Kevin Yao argues that the story of fundamentalist missionaries in China has been left untold, as well as that of conservative Chinese churches. His dissertation, though, focuses mainly on the missions of the Northern and Southern Presbyterians and fundamentalist alliance institutions within China. His work is an excellent introduction to the modernist-fundamentalist controversy played out in China, but he by no means designs his project to be exhaustive. His dissertation “concentrates on doctrinal and theological dimensions of the missionary fundamentalist movement.”[6] While this prospectus will highlight the influence of Early Keswick Theology upon the Shantung Revival, Yao did not discuss this point at length, nor did he mention the revival, since “evangelical piety was not the focal point of debates between the fundamentalist and modernist camps in the field.”[7] Yao agrees, however, that further research is needed in the field regarding the contribution of Southern Baptists and the Shantung Revival.[8] Yao’s dissertation has opened the doors for research on any number of conservative/ fundamentalist/evangelical missions working in China in the first third of the twentieth century.

Mark Shaw provides another source of impetus for this study. In Global Awakening, Shaw argues that global revivals, through the translating of scripture and the transfer of power (from missionary to national, for example), have been the impetus behind the global expansion of Christianity in the twentieth century. Shaw notes eight such global revivals from the early 1900s to the beginning of the twenty-first century. He builds off of Latourette’s observation that revivals were at the forefront of the tidal ebb and flow of the expansion of Christianity.[9] When discussing the Chinese house-church movement, he identifies two prior waves of revival in China in the twentieth century. He mentions the Shantung revival as part of the second wave, but it as only one stream in a larger movement. This analysis is significant;[10] however, the full story of the Shantung Revival has not yet received critical study.[11]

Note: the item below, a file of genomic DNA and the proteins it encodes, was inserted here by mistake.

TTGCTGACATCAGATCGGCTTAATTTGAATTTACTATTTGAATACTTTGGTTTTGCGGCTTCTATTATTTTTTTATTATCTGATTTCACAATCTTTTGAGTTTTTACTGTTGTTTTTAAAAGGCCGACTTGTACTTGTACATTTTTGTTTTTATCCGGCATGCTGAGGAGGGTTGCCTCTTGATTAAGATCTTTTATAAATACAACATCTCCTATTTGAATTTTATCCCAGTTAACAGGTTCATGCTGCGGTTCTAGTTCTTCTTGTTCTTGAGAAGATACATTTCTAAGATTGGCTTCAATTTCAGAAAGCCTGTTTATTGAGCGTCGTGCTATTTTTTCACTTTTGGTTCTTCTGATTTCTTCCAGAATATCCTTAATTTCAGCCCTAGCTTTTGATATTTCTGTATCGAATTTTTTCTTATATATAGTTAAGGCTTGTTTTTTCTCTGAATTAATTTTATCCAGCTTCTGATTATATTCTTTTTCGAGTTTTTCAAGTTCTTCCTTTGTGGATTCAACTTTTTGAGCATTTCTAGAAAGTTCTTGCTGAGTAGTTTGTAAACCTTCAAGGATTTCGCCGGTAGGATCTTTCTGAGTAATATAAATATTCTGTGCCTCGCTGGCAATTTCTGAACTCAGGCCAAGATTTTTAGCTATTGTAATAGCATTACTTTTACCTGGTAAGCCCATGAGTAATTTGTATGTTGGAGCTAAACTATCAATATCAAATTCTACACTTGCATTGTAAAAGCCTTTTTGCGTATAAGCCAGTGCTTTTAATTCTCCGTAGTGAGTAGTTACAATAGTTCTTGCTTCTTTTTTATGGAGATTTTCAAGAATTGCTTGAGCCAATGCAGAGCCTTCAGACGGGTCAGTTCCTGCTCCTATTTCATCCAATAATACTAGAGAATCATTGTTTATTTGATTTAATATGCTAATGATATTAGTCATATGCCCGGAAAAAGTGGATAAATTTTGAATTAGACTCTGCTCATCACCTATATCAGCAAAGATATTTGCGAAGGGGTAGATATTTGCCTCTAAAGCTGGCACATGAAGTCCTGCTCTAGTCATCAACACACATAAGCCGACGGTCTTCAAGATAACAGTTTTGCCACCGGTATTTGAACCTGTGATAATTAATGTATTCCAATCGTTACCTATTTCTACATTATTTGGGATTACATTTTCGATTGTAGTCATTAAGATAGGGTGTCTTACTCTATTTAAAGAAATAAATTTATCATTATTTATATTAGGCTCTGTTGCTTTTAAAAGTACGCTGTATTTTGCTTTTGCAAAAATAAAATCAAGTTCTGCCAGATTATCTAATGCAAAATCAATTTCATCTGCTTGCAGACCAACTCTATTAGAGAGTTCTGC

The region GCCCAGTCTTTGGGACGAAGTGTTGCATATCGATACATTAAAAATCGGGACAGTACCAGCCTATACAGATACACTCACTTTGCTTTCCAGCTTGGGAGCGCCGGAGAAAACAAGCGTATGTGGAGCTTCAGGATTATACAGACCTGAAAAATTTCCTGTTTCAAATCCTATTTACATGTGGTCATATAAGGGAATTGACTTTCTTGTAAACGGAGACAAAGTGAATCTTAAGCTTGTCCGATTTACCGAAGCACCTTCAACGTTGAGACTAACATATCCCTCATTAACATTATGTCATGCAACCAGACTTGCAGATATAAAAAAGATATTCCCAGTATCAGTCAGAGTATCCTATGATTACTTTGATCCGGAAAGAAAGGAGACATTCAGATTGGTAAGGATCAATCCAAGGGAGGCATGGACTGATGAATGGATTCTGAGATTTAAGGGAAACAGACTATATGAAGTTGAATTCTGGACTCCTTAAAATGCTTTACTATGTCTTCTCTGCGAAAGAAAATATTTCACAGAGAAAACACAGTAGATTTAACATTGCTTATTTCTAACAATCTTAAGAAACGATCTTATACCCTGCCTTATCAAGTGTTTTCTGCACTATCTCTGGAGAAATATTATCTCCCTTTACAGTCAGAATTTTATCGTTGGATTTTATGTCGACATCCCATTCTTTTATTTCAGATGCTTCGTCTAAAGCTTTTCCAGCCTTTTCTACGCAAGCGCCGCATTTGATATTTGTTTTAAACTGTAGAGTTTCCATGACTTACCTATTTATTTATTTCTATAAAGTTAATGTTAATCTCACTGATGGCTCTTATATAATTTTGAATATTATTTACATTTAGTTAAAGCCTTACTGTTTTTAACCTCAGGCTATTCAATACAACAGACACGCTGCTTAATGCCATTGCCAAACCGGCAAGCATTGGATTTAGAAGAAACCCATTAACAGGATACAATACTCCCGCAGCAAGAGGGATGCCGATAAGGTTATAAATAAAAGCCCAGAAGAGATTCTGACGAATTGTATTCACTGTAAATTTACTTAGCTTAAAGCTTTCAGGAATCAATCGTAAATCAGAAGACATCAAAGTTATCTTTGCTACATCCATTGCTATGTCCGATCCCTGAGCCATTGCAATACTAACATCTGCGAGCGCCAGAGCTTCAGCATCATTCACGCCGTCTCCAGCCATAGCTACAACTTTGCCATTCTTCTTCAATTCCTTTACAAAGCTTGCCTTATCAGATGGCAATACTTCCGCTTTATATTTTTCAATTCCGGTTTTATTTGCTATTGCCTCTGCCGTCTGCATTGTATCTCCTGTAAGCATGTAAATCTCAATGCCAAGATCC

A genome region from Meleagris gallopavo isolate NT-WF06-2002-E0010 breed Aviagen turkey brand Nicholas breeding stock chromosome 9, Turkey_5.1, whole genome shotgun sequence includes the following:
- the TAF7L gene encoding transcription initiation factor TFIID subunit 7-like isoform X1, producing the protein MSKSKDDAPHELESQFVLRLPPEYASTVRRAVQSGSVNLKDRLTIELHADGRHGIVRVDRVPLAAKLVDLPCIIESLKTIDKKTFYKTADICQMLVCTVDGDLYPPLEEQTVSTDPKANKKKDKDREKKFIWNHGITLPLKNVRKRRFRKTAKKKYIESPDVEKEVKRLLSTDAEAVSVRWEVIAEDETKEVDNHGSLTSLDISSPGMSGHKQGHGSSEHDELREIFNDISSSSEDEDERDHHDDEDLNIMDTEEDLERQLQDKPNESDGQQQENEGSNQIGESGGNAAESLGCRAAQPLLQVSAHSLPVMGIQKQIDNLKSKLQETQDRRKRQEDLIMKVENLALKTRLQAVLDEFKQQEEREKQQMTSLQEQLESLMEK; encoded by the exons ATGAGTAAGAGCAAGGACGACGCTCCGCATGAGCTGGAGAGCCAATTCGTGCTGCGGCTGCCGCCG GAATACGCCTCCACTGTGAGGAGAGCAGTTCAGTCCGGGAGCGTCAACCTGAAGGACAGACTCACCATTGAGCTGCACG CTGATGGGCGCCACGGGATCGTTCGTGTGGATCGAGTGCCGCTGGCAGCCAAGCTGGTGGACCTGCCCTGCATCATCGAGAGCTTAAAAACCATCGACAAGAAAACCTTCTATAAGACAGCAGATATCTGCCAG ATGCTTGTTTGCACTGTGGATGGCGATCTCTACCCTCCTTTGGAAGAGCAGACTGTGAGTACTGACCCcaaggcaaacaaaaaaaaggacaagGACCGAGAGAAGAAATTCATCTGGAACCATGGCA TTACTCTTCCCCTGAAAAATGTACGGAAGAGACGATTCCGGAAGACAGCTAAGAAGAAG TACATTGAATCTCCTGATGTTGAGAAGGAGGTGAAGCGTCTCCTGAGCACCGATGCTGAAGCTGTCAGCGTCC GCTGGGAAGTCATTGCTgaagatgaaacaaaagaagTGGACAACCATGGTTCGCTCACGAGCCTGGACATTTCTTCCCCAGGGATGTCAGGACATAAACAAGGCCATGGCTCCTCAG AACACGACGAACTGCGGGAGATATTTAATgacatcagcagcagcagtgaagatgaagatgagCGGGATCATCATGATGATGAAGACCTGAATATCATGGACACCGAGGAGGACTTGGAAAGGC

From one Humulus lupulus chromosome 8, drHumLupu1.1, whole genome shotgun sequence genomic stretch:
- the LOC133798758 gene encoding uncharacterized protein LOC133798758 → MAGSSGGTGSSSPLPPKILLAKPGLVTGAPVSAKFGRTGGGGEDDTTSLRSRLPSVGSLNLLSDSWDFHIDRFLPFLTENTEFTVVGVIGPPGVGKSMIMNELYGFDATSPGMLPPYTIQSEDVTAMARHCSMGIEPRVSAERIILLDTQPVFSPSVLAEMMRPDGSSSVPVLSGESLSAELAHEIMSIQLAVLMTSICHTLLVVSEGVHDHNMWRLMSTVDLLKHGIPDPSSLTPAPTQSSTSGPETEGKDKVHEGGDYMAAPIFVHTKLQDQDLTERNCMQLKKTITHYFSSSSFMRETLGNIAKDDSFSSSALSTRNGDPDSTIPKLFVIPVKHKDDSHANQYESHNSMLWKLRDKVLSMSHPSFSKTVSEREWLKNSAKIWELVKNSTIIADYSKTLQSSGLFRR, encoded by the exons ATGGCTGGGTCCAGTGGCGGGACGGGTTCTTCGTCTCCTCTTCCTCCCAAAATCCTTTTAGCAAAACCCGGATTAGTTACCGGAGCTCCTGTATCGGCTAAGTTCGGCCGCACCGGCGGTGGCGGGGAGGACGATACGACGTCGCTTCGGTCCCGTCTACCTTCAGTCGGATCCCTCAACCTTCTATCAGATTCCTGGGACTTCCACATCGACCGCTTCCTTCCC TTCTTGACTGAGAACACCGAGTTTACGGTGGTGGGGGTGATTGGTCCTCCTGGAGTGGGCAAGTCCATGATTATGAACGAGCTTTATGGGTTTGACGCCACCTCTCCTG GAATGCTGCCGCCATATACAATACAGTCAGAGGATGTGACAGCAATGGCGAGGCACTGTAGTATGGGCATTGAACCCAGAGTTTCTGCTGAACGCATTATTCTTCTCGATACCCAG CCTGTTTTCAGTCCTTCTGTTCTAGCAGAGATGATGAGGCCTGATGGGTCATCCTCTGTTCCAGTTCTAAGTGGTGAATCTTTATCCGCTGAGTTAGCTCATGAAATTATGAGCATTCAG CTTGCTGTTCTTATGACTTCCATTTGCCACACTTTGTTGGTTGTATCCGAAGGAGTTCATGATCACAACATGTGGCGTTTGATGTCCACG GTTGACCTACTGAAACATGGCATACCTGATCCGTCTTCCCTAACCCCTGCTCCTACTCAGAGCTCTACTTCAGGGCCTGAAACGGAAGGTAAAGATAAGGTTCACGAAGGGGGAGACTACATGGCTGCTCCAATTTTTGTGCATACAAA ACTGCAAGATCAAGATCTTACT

[1] Philip Jenkins, The Next Christendom: The Coming of Global Christianity (New York: Oxford University Press, 2002). One searches in vain for a single thesis statement in Jenkins’ monograph, but the theme of the future of the demographics of Christianity is the issue at hand. The closest statements are found throughout the first chapter.

[2] Ibid., 3

[3] See for instance, Andrew Walls, The Cross-Cultural Process in Christian History: Studies in the Transmission and Appropriation of Faith (Maryknoll: Orbis, 2007); and Walls, The Missionary Movement in Christian History: Studies in the Transmission of Faith (Maryknoll: Orbis, 1996). See especially chapter six in the latter work “Origins of Old Northern and New Southern Christianity”.

[4] Kenneth Scott Latourette, Advance through Storm: AD 1914 and After, with Concluding Generalizations, Vol. 7 of A History of the Expansion of Christianity (New York: Harper and Brothers, 1945), 463–4.

[5] Ibid., 487.

[6] Kevin Xiyi Yao, The Fundamentalist Movement Among Protestant Missionaries in China, 1920–1937 (Lanham, MD: University Press of America, 2003), 15.

[7] Ibid.

[8] Per personal correspondence with Dr. Yao.

[9] Mark Shaw, Global Awakening: How 20th-Century Revivals Triggered a Christian Revolution (Downers Grove: IVP, 2010), 27.  Shaw also credits Andrew Walls with this observation.

[10] Cf. Daniel H. Bays, “Christian Revival in China, 1900–1937” in Modern Christian Revivals, ed. Edith L. Blumhofer and Randall Balmer (Chicago: University of Illinois Press, 1993), 161–79; Bays, “The Growth of Independent Christianity in China, 1900–1937” in Christianity in China: From the Eighteenth Century to the Present, ed. Daniel H. Bays (Stanford, CA: Stanford University Press, 1996), 307–16.

[11] One exception would be: Chun Kwan Lee, “The Theology of Revival in the Chinese Christian Church, 1900–1949: Its Emergence and Impact,” Ph.D. dissert., Westminster Theological Seminary, 1988.  Here Lee devotes two pages to the reports of Southern Baptist missionaries regarding the Shantung Revival. There are sufficient resources to say more.